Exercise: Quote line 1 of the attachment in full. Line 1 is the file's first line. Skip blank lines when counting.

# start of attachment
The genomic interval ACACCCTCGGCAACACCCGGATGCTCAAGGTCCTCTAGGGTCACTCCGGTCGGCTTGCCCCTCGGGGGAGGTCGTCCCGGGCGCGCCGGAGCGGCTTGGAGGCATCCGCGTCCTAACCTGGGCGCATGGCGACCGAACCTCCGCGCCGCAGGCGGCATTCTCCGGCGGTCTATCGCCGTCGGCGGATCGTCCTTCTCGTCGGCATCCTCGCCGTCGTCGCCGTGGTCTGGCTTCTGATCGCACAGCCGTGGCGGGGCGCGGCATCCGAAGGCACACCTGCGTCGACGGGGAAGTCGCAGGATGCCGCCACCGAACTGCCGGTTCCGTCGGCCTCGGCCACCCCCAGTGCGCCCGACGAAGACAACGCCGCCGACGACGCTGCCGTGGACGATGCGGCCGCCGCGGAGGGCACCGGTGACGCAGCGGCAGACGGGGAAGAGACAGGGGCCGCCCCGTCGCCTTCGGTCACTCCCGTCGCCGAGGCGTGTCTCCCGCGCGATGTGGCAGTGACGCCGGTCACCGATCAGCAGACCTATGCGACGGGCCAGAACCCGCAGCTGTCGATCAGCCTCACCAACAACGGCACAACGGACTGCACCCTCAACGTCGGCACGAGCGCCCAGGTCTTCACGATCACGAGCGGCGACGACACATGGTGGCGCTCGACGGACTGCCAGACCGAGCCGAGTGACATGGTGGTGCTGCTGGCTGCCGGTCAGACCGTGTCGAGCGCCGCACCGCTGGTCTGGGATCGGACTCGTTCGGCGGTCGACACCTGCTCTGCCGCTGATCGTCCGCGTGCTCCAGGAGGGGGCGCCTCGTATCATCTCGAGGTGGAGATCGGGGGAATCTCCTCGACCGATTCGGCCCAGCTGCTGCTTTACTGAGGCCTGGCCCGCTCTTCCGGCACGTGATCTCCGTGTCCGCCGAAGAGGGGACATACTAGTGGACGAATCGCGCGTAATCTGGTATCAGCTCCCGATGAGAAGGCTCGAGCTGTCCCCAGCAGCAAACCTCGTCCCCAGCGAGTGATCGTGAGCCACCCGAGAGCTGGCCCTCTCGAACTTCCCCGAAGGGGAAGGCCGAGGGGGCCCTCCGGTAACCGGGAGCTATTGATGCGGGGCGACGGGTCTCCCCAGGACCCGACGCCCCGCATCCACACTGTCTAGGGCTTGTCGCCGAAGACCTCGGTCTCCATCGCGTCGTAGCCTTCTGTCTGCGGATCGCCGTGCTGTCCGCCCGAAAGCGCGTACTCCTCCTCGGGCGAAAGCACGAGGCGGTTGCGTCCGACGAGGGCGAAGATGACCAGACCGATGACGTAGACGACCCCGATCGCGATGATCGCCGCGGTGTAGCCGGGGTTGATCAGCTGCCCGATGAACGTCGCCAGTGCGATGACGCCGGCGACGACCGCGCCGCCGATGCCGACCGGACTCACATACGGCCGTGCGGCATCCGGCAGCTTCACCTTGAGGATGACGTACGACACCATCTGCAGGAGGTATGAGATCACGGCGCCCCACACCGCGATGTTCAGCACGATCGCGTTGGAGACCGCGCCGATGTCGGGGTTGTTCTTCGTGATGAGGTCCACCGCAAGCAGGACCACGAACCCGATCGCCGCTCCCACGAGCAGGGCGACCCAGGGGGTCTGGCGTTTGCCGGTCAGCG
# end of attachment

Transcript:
The genomic interval ACACCCTCGGCAACACCCGGATGCTCAAGGTCCTCTAGGGTCACTCCGGTCGGCTTGCCCCTCGGGGGAGGTCGTCCCGGGCGCGCCGGAGCGGCTTGGAGGCATCCGCGTCCTAACCTGGGCGCATGGCGACCGAACCTCCGCGCCGCAGGCGGCATTCTCCGGCGGTCTATCGCCGTCGGCGGATCGTCCTTCTCGTCGGCATCCTCGCCGTCGTCGCCGTGGTCTGGCTTCTGATCGCACAGCCGTGGCGGGGCGCGGCATCCGAAGGCACACCTGCGTCGACGGGGAAGTCGCAGGATGCCGCCACCGAACTGCCGGTTCCGTCGGCCTCGGCCACCCCCAGTGCGCCCGACGAAGACAACGCCGCCGACGACGCTGCCGTGGACGATGCGGCCGCCGCGGAGGGCACCGGTGACGCAGCGGCAGACGGGGAAGAGACAGGGGCCGCCCCGTCGCCTTCGGTCACTCCCGTCGCCGAGGCGTGTCTCCCGCGCGATGTGGCAGTGACGCCGGTCACCGATCAGCAGACCTATGCGACGGGCCAGAACCCGCAGCTGTCGATCAGCCTCACCAACAACGGCACAACGGACTGCACCCTCAACGTCGGCACGAGCGCCCAGGTCTTCACGATCACGAGCGGCGACGACACATGGTGGCGCTCGACGGACTGCCAGACCGAGCCGAGTGACATGGTGGTGCTGCTGGCTGCCGGTCAGACCGTGTCGAGCGCCGCACCGCTGGTCTGGGATCGGACTCGTTCGGCGGTCGACACCTGCTCTGCCGCTGATCGTCCGCGTGCTCCAGGAGGGGGCGCCTCGTATCATCTCGAGGTGGAGATCGGGGGAATCTCCTCGACCGATTCGGCCCAGCTGCTGCTTTACTGAGGCCTGGCCCGCTCTTCCGGCACGTGATCTCCGTGTCCGCCGAAGAGGGGACATACTAGTGGACGAATCGCGCGTAATCTGGTATCAGCTCCCGATGAGAAGGCTCGAGCTGTCCCCAGCAGCAAACCTCGTCCCCAGCGAGTGATCGTGAGCCACCCGAGAGCTGGCCCTCTCGAACTTCCCCGAAGGGGAAGGCCGAGGGGGCCCTCCGGTAACCGGGAGCTATTGATGCGGGGCGACGGGTCTCCCCAGGACCCGACGCCCCGCATCCACACTGTCTAGGGCTTGTCGCCGAAGACCTCGGTCTCCATCGCGTCGTAGCCTTCTGTCTGCGGATCGCCGTGCTGTCCGCCCGAAAGCGCGTACTCCTCCTCGGGCGAAAGCACGAGGCGGTTGCGTCCGACGAGGGCGAAGATGACCAGACCGATGACGTAGACGACCCCGATCGCGATGATCGCCGCGGTGTAGCCGGGGTTGATCAGCTGCCCGATGAACGTCGCCAGTGCGATGACGCCGGCGACGACCGCGCCGCCGATGCCGACCGGACTCACATACGGCCGTGCGGCATCCGGCAGCTTCACCTTGAGGATGACGTACGACACCATCTGCAGGAGGTATGAGATCACGGCGCCCCACACCGCGATGTTCAGCACGATCGCGTTGGAGACCGCGCCGATGTCGGGGTTGTTCTTCGTGATGAGGTCCACCGCAAGCAGGACCACGAACCCGATCGCCGCTCCCACGAGCAGGGCGACCCAGGGGGTCTGGCGTTTGCCGGTCAGCG